In remote, isolated Chhattisgarh, India’s tribal life continues to thrive. Surrounded by mountains, forests and waterfalls, more than 40 different tribes call the area home, which makes for politically unstable but culturally vibrant communities. Since Ultra-leftist Naxalite guerrillas have a history of terrorizing pockets of Chhattisgarh, travellers should always keep an eye on the political climate before visiting. But for those who travel sensibly, the Indian state offers fabulous opportunities to experience incredibly rich cultural diversity. And nowhere does this shine more brightly than in the blindingly colourful tribal markets of Chhattisgarh's Bastar region.
Known as haats, these markets are held in
different places each day – one day in a village; the next in the forest;
another day in an open meadow – but each time it is the same. Hundreds of
tribes people from many different villages, each specialising in a different
craft or skill, converge in one spot to trade their wares.
only began being used a few years ago. Before that, one villager might try to
use the bright fluorescent saris her tribe specialised in making to barter for
sacks of mahuwa flowers that grew in abundance in another village and were used
to brew local liquor. Another villager might take some bell-metalwork, made in
his village using the centuries-old technique of wax-thread moulding, and try
to swap it with another village’s local delicacy, live red ants.
days, money changes hands as quickly as you can say inflation, but the goods
being bought and sold have not changed a bit. The potentially potent mahuwa
flowers, resembling dates, are still as popular as ever, as are the red ants
which are used either for medicinal purposes (their sting has antibacterial
qualities) or eaten as a snack. Chapura,
a chutney made from red ants and chillies, is the most common way to eat ants,
but it is not unusual to see villagers scooping up hundreds of live red ants on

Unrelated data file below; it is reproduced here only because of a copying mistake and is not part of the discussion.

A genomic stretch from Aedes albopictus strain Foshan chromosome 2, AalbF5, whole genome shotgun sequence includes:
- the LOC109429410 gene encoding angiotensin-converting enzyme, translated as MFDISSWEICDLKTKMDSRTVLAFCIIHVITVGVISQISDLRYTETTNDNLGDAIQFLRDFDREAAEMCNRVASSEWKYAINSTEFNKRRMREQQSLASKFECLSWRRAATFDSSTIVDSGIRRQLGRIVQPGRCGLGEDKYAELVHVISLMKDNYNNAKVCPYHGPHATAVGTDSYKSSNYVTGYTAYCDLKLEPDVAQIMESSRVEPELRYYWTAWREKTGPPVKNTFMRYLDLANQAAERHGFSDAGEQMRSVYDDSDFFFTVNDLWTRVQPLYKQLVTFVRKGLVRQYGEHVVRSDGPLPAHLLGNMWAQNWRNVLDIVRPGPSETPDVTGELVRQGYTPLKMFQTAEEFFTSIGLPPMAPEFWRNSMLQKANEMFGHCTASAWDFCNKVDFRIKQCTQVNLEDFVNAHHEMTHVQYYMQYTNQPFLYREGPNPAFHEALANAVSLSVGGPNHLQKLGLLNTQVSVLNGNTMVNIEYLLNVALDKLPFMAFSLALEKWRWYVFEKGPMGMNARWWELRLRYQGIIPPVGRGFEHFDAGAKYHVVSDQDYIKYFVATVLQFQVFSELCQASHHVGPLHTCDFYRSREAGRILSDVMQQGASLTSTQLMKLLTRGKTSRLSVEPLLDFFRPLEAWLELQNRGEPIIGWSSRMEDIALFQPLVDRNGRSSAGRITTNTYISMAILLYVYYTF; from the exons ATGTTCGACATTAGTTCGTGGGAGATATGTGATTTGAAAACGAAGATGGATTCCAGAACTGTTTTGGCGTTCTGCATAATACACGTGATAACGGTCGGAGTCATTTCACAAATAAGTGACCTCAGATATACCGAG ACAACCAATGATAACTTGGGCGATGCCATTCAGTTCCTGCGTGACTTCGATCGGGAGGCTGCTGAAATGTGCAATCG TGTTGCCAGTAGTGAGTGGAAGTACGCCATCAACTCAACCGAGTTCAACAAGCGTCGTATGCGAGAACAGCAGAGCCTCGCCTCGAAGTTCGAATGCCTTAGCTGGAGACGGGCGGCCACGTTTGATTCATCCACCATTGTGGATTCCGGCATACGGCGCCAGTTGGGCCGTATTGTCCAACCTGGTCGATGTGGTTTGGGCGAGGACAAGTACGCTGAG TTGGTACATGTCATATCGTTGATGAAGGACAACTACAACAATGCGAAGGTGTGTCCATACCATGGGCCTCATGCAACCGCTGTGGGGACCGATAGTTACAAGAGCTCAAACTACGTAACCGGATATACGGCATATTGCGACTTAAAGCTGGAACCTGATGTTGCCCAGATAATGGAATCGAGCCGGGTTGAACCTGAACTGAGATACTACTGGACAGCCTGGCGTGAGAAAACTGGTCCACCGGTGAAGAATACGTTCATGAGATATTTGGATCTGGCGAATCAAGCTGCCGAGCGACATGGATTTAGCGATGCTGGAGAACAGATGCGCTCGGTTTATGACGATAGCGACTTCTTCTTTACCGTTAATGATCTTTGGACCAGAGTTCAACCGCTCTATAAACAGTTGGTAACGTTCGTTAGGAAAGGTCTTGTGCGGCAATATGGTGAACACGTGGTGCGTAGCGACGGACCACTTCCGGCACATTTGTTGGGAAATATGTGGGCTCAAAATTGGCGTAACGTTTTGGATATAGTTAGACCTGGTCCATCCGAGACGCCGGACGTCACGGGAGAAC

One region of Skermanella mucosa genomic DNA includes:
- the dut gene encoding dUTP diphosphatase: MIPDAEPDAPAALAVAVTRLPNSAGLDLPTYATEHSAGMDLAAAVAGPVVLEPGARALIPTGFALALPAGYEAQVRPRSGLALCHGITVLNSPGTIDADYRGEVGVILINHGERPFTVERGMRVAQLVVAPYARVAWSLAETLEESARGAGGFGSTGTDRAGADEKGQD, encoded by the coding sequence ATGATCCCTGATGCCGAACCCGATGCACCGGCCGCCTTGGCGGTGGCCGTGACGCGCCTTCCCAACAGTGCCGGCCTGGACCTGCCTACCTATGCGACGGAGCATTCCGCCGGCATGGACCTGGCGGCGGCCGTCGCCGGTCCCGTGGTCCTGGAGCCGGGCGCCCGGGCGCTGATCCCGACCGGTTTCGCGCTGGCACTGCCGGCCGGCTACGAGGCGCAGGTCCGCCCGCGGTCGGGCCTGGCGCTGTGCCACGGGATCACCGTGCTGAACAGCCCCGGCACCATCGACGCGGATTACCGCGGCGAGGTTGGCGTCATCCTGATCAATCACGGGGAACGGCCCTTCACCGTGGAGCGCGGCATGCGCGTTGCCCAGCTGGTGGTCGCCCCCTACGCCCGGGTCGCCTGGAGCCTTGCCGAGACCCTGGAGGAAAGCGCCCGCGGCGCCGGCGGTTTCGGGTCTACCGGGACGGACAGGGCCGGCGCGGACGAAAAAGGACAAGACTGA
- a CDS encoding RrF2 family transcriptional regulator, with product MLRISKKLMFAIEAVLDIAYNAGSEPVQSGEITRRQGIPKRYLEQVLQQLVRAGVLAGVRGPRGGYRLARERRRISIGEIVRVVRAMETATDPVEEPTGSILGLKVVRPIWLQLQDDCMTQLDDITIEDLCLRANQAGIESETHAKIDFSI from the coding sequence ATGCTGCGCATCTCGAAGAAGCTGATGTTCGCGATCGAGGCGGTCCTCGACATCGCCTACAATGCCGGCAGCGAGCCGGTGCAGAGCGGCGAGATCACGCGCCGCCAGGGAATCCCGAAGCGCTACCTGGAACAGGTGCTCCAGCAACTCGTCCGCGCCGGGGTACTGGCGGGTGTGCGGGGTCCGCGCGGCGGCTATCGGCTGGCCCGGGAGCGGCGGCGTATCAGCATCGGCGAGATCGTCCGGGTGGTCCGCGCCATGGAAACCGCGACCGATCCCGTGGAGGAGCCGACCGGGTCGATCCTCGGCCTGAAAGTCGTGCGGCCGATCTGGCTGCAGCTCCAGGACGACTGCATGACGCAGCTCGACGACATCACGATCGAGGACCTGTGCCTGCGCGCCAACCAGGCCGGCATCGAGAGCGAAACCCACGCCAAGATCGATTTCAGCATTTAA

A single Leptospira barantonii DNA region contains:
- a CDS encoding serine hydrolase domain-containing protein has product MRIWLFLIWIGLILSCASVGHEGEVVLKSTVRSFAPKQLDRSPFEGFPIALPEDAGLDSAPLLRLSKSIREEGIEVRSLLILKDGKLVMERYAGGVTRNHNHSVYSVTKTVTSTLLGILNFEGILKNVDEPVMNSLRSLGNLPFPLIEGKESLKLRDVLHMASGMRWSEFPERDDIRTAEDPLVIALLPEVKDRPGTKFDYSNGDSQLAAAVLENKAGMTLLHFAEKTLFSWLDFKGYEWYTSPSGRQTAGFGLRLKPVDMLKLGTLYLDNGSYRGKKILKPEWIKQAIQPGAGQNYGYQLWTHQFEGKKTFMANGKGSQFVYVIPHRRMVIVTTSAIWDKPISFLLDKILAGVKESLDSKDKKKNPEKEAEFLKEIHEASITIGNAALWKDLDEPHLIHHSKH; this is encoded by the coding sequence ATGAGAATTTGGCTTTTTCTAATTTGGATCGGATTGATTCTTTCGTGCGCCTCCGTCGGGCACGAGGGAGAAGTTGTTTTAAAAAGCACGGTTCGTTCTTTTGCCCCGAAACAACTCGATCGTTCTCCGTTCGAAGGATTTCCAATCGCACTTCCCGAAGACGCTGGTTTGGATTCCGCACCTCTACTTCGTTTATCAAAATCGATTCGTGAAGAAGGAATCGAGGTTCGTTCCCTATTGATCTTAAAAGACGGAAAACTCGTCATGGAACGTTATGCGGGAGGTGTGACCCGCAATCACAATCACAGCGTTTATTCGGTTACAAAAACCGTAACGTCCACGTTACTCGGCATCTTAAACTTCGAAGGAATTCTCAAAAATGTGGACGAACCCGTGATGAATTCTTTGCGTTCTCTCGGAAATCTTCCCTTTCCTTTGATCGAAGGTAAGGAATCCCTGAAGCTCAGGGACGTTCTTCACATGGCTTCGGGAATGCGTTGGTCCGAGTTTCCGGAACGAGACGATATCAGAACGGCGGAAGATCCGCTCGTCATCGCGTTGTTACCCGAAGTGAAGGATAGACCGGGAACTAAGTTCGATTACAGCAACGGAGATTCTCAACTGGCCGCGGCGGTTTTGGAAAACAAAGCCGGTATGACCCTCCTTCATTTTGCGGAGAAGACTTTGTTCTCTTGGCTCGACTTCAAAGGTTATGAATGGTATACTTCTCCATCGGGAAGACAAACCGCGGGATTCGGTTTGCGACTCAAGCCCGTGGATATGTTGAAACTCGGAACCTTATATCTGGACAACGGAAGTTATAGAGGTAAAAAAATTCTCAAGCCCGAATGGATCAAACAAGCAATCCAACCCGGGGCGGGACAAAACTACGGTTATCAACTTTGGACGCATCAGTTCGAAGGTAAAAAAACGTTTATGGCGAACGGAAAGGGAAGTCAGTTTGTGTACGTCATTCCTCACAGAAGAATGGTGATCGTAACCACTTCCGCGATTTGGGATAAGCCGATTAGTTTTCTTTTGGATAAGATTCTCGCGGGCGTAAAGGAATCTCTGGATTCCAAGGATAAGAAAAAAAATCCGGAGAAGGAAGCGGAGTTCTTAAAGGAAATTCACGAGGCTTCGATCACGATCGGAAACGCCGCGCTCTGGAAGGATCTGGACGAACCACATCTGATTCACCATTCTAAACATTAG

a leaf and eating them in one exceedingly brave gulp.
days are sometimes brought to a close with the climax of cockfighting. It is a
barbaric spectacle – the cocks have hooked blades strapped to their claws and
are then encouraged to fight to the death – literally. But it is still
incredibly popular, as locals, mostly men it seems, wager not insignificant
amounts of money on the bird they think will survive. Arguments between punters
are common, but usually settled amicably, perhaps because of the unusual system
of mediation that is still in place in many of the local communities. Most
villages have a sirha, or shaman; a
wise-old man who, when asked to mediate important disputes, falls into a trance
and consults the local gods before advising on the best course of action. It is
an age-old respected system that is probably not worth disturbing for a
misplaced bet at your local market.
Haats in the Bastar region
of Chhattisgarh are best reached through the county town of Jagdalpur, about
300km south of Raipur, the state capital. The Chhattisgarh Tourism Board‘s head office in
Raipur can help organise a visit to a Bastar market with one of its guides.
Correction: A previous version of this article incorrectly stated
the location of the Naxalite violence. This has been fixed.
The article 'India’s tribal village markets' was published in partnership with Lonely Planet.